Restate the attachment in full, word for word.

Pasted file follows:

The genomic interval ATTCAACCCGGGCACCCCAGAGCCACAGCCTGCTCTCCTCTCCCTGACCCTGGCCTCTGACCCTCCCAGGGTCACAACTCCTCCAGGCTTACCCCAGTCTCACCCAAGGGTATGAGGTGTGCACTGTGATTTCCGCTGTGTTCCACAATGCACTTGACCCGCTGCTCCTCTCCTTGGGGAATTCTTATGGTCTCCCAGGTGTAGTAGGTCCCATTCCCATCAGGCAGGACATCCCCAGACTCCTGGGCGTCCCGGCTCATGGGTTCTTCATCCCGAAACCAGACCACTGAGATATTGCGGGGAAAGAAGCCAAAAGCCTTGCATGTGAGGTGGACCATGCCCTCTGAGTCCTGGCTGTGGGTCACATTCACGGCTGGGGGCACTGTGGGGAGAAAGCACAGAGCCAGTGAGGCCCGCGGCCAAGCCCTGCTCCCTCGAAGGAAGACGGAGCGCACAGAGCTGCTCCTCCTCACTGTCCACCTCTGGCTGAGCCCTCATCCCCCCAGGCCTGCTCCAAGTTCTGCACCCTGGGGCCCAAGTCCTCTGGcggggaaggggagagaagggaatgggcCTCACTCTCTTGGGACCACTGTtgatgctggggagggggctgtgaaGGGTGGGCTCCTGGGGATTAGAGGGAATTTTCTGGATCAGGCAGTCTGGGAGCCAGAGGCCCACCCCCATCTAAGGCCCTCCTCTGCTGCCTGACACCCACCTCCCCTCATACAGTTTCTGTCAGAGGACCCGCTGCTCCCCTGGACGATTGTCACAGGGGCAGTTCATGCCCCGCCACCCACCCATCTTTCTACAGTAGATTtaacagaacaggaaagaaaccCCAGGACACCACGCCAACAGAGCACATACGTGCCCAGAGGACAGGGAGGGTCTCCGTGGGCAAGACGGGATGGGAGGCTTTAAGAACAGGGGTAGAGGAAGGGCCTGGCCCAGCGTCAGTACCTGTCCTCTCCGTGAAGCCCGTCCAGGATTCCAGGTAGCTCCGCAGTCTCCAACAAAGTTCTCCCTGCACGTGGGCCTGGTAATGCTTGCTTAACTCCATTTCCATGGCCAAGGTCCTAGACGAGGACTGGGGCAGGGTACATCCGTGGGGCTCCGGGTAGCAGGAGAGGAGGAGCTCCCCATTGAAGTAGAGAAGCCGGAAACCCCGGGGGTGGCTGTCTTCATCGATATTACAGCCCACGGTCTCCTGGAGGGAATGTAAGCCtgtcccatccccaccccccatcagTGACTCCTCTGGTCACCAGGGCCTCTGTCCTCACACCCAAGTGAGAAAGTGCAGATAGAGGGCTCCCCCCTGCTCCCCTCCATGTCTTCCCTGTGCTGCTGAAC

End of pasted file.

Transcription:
The genomic interval ATTCAACCCGGGCACCCCAGAGCCACAGCCTGCTCTCCTCTCCCTGACCCTGGCCTCTGACCCTCCCAGGGTCACAACTCCTCCAGGCTTACCCCAGTCTCACCCAAGGGTATGAGGTGTGCACTGTGATTTCCGCTGTGTTCCACAATGCACTTGACCCGCTGCTCCTCTCCTTGGGGAATTCTTATGGTCTCCCAGGTGTAGTAGGTCCCATTCCCATCAGGCAGGACATCCCCAGACTCCTGGGCGTCCCGGCTCATGGGTTCTTCATCCCGAAACCAGACCACTGAGATATTGCGGGGAAAGAAGCCAAAAGCCTTGCATGTGAGGTGGACCATGCCCTCTGAGTCCTGGCTGTGGGTCACATTCACGGCTGGGGGCACTGTGGGGAGAAAGCACAGAGCCAGTGAGGCCCGCGGCCAAGCCCTGCTCCCTCGAAGGAAGACGGAGCGCACAGAGCTGCTCCTCCTCACTGTCCACCTCTGGCTGAGCCCTCATCCCCCCAGGCCTGCTCCAAGTTCTGCACCCTGGGGCCCAAGTCCTCTGGcggggaaggggagagaagggaatgggcCTCACTCTCTTGGGACCACTGTtgatgctggggagggggctgtgaaGGGTGGGCTCCTGGGGATTAGAGGGAATTTTCTGGATCAGGCAGTCTGGGAGCCAGAGGCCCACCCCCATCTAAGGCCCTCCTCTGCTGCCTGACACCCACCTCCCCTCATACAGTTTCTGTCAGAGGACCCGCTGCTCCCCTGGACGATTGTCACAGGGGCAGTTCATGCCCCGCCACCCACCCATCTTTCTACAGTAGATTtaacagaacaggaaagaaaccCCAGGACACCACGCCAACAGAGCACATACGTGCCCAGAGGACAGGGAGGGTCTCCGTGGGCAAGACGGGATGGGAGGCTTTAAGAACAGGGGTAGAGGAAGGGCCTGGCCCAGCGTCAGTACCTGTCCTCTCCGTGAAGCCCGTCCAGGATTCCAGGTAGCTCCGCAGTCTCCAACAAAGTTCTCCCTGCACGTGGGCCTGGTAATGCTTGCTTAACTCCATTTCCATGGCCAAGGTCCTAGACGAGGACTGGGGCAGGGTACATCCGTGGGGCTCCGGGTAGCAGGAGAGGAGGAGCTCCCCATTGAAGTAGAGAAGCCGGAAACCCCGGGGGTGGCTGTCTTCATCGATATTACAGCCCACGGTCTCCTGGAGGGAATGTAAGCCtgtcccatccccaccccccatcagTGACTCCTCTGGTCACCAGGGCCTCTGTCCTCACACCCAAGTGAGAAAGTGCAGATAGAGGGCTCCCCCCTGCTCCCCTCCATGTCTTCCCTGTGCTGCTGAAC